The 0.5 ml of AEP pooled material was divided in two halves. The first half was subjected to sample preparations consisting of centrifugal filtration using a 10kD molecular weight cut-off (MWCO) membrane (Millipore, Billerica, MA) and the second half was subjected to high-resolution gel filtration chromatography (Smart System, GE Healthcare, Piscataway, NJ). The fractions containing peptides < 10 kD obtained by either method were analyzed by LC-ESI-MS/MS. For the centrifugal filtration method the sample was centrifuged for 30 min at 15,000 × g using a refrigerated Eppendorf table top centrifuge (Eppendorf, Waltham, MA) and the filtrate containing the proteins/peptides with molecular weights below 10 kD was collected. Identical procedures were employed for AEP sample preparation of pellicle collected using 3 % citric acid. Both collection techniques yielded very similar results (data not shown). The two pools resulting from centrifugal filtration were dried and subjected to MS analysis. The second half of the 0.5 ml of AEP pooled material (0.25ml) was dried by speed vac, dissolved in 100 μL of 0.05 M phosphate, 0.15 M NaCl, pH 7.0 and subjected to fractionation by high-resolution gel filtration chromatography. For this purpose, the sample was applied to a 3.2 mm × 30 mm Sephadex column (Superdex 75 PC 3.2/30, Smart System, GE Healthcare, Piscataway, NJ) which had been equilibrated with 0.05 M phosphate, 0.15 M NaCl, pH 7.0 at a flow rate of 50 μL/min. Proteins and peptides were separated over a time period of 85 min and the eluant was monitored by absorbance at 219 nm. Seventeen consecutive 5 min fractions (250 μL) were collected and the fraction containing proteins and peptides with molecular weights below 10 kD were dried and subjected to MS analysis. Identical procedures were used for the AEP proteins and peptides collected using 3% citric acid and again no differences between the collection methods could be ascertained.
Mass spectrometric analyses were carried out with a LTQ-linear-ion-trap (Thermo-Finnigan, San Jose, CA) which allows in-line liquid chromatography with a capillary C18 column linked to the mass spectrometer using electrospray ionization allowing survey scans in the range of 400–2000 m/z values and concomitant tandem MS/MS analyses.
All samples whether obtained by centrifugation or gel filtration chromatography were dried by speed vac and resuspended in 100 μL of 0.1 % trifluoroacetic acid and desalted using a Spin Columnc18 (The Nest Group, Inc. Southborough, MA, USA). Adsorbed proteins/peptides were eluted with a buffer containing 80% acetronitrile/19.9% water and 0.1% TFA, dried, and resuspended in 25 μL of 97.5 % H2O/2.4% acetonitrile/0.1% formic acid and then subjected to reversed-phase LC-ESI- MS/MS. The nano-flow reversed-phase HPLC capillary column, 50 μm × 10 cm (Pico Tip™ EMITTER, New Objective, Woburn, MA) was packed in-house using Magic C18 resin of 5 μm diameter and 200 Å pore size (Michrom BioResources, Auburn, CA). The column was developed with a linear 40 min gradient ranging from 5% to 50% of solvent B (97.5% acetonitrile, 0.1% formic acid) at a flow rate of 110 nL/min. Electrospray voltage and the temperature of the ion transfer capillary were 1.8 kV and 230 °C respectively.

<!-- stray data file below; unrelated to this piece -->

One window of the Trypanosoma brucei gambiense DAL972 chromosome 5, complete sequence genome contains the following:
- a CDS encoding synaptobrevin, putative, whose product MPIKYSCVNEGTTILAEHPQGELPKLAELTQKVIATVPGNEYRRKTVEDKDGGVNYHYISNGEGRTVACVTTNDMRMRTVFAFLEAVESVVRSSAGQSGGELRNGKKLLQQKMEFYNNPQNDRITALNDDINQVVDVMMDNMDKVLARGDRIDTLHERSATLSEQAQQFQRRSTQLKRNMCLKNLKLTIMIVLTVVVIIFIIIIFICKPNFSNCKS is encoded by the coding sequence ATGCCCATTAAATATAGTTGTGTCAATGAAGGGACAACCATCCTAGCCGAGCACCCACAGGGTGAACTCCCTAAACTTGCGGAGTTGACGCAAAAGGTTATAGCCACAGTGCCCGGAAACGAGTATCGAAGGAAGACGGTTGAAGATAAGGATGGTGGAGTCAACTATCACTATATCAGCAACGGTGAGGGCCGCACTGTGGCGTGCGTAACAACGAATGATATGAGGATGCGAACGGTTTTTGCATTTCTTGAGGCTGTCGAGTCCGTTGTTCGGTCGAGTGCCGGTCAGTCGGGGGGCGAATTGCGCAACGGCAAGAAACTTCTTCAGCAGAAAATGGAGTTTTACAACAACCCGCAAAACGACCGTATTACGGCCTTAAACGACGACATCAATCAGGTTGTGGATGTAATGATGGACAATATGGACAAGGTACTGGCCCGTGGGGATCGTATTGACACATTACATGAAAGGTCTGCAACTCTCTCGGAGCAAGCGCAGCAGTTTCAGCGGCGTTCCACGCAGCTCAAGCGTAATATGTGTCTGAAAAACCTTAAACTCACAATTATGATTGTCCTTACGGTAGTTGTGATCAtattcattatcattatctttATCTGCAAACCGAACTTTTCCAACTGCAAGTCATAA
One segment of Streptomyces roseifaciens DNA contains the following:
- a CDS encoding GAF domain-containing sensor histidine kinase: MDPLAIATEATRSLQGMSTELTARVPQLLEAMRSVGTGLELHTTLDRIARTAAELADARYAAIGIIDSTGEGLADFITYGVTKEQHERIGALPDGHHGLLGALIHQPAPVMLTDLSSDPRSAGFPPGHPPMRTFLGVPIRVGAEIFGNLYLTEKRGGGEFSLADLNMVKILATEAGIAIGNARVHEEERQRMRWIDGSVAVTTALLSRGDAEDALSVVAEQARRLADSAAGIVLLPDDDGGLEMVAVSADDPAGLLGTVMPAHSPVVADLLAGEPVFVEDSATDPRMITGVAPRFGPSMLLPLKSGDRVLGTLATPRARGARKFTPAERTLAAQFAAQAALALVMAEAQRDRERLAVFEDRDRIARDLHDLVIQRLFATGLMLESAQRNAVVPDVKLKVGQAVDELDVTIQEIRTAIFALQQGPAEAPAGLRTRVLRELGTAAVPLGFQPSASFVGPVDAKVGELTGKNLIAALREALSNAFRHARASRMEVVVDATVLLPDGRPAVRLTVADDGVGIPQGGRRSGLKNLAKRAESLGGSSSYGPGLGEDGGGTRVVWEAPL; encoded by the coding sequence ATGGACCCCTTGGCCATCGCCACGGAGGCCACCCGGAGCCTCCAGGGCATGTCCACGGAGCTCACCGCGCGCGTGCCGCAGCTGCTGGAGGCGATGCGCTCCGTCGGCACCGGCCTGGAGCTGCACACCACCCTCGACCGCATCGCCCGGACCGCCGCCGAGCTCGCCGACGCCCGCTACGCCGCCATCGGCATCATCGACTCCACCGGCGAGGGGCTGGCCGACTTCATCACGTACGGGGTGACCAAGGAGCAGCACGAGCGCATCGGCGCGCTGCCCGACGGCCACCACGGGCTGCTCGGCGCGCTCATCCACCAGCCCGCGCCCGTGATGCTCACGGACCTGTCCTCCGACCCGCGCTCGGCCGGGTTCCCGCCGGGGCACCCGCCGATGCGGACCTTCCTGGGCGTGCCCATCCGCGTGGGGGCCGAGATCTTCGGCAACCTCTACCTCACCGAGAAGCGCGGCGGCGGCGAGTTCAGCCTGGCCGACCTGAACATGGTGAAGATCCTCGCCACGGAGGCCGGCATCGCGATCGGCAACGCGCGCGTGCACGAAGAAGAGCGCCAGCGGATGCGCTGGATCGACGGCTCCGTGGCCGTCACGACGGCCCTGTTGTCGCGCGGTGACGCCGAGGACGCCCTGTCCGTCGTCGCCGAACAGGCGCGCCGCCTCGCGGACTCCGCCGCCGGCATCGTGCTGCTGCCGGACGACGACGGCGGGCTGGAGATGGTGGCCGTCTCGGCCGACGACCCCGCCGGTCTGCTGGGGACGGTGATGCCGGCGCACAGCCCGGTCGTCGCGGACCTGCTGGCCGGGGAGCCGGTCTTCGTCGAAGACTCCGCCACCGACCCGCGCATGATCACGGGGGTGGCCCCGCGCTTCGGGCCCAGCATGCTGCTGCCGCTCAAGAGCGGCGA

The obtained MS/MS spectra were searched against human protein databases (Swiss Prot and TrEMBL, Swiss Institute of Bioinformatics, Geneva, Switzerland, http://expasy.org/sprot) using SEQUEST (Bioworks Browser 3.3.1, Thermo-Finnigan, San Jose, CA). Searches were performed by selecting the following SEQUEST parameters: 1) No specific fragmentation, 2) Delta CN ≥ 0.1, 3) Peptide probability ≤ 0.5, and 4) XCorr score ≥ 2.0 and 2.6 for Z = 2 and 3, respectively. An additional inclusion criterion for positive identification and characterization of proteins/peptides was that the same AEP constituent had to be found in at least two of the four mass spectrometry analyses.
Our first goal was to characterize naturally occurring pellicle proteins/peptides without any fragmentation prior to analysis by LC-ESI-MS/MS. Since mass spectrometry instrumentation limits the characterization of proteins/peptides to those being higher than 5000 Da, proteins/peptides exhibiting molecular sizes smaller than 10 kD were separated from the protein fraction with molecular sizes larger than 10 kD. This molecular cut-off was selected to assure that no components smaller than 5 kD were omitted from analyses.
The two separation methods used were centrifugal filtration and high-resolution gel filtration chromatography and the principal steps involved for each procedure are depicted in scheme 1. The results obtained by gel filtration chromatography are shown in Figure 1. The eluant monitored at 219 nm indicates three major peaks representing 150 kD, 50 kD, and 10 kD molecular size pellicle constituents. The fractions containing proteins/peptides below 10 kD were pooled and subjected to mass spectrometric analysis. It can be seen readily that this fraction represents approximately 50% of the total AEP material. The second method to obtain small molecular weight AEP proteins/peptides was centrifugal filtration with a low protein binding membrane with a MWCO of 10 kD. The total filtrate was subjected to mass spectrometric analysis.
The LC-ESI-MS/MS analysis of AEP proteins/peptides obtained by both separation techniques resulted in the identification of 78 peptides, which originated from 29 different proteins ranging in molecular weight between 767 Da to 3981 Da (Table 1). An example of how the tandem MS results were obtained is shown with one of the AEP peptides in Figure 1B. This peptide has a sequence of nine amino acid residues that represents the N-terminal moiety of statherin. All peptides reported in Table 1 were characterized in this fashion. Table 1 is a comprehensive list of the AEP constituents found in this study. They are listed according to the number of peptides identified per protein. Column 1 lists the accession number for each protein identified, column 2 the name of the protein of origin, column 3 the structure of the natural peptide characterized, column 4 the molecular weight (MW), column 5 the isoeletric point (pI), column 6 the peptide region and column 7 the number of times that each peptide was identified by mass spectrometry. Of the 78 identified peptides, 17 were identified twice among the 4 mass spectrometric analysis, 39 were identified three times, and 22 in all four analyses.